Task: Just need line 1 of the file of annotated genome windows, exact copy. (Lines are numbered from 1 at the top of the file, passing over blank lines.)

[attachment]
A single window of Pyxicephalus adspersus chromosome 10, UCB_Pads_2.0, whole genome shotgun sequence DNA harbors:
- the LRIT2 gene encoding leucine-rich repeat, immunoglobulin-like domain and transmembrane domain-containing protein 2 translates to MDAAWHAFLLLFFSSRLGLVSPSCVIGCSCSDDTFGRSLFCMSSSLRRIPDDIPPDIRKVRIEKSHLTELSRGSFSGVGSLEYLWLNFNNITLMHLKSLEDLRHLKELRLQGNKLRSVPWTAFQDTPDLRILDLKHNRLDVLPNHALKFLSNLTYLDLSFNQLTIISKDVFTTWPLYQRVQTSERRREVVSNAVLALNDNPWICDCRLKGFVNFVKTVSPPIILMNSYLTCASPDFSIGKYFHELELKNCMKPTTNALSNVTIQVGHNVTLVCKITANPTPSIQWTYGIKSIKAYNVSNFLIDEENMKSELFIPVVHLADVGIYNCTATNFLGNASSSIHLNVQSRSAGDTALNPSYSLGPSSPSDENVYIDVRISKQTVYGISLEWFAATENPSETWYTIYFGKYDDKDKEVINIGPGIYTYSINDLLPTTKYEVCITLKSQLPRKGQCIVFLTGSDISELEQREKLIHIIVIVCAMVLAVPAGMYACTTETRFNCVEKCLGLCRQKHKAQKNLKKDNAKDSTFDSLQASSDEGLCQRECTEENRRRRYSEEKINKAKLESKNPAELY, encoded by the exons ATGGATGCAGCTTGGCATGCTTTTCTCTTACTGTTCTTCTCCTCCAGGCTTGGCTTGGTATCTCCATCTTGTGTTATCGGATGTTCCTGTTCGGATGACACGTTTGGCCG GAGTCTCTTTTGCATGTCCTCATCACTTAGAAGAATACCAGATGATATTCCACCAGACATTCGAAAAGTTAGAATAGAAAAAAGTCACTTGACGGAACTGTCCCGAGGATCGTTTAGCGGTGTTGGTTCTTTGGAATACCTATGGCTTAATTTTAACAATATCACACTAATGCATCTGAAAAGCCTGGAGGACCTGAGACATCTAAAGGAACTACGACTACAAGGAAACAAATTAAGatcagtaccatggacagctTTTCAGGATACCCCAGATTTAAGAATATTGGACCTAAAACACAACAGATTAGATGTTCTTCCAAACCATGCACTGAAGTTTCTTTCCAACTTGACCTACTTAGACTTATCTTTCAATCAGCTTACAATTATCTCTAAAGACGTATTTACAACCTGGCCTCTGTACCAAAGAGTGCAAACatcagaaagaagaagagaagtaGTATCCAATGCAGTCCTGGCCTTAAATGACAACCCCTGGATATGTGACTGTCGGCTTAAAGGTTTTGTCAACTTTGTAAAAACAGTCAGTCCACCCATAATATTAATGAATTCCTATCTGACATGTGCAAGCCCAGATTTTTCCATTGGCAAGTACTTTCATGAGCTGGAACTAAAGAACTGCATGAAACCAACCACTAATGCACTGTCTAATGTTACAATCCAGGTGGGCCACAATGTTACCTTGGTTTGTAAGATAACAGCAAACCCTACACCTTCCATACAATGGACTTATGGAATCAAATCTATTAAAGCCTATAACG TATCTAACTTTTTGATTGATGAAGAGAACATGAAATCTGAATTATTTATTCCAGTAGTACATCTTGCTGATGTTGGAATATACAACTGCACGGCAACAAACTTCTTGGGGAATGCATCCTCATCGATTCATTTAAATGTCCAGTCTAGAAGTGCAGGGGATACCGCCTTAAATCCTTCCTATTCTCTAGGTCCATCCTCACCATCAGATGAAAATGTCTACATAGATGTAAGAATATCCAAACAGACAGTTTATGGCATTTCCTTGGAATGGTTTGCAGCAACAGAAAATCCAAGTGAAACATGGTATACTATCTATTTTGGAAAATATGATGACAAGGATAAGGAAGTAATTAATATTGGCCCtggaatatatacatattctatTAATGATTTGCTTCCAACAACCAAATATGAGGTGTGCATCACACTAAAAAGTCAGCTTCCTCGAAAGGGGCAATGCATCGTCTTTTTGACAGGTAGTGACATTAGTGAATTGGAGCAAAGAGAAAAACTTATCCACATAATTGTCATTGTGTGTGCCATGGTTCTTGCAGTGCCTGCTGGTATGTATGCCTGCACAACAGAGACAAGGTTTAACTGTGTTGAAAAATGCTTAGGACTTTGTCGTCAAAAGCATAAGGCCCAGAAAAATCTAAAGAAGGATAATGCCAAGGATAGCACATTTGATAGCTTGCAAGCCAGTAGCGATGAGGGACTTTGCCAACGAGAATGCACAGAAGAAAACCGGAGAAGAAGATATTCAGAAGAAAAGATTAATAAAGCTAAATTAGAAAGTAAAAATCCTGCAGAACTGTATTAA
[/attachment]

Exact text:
A single window of Pyxicephalus adspersus chromosome 10, UCB_Pads_2.0, whole genome shotgun sequence DNA harbors: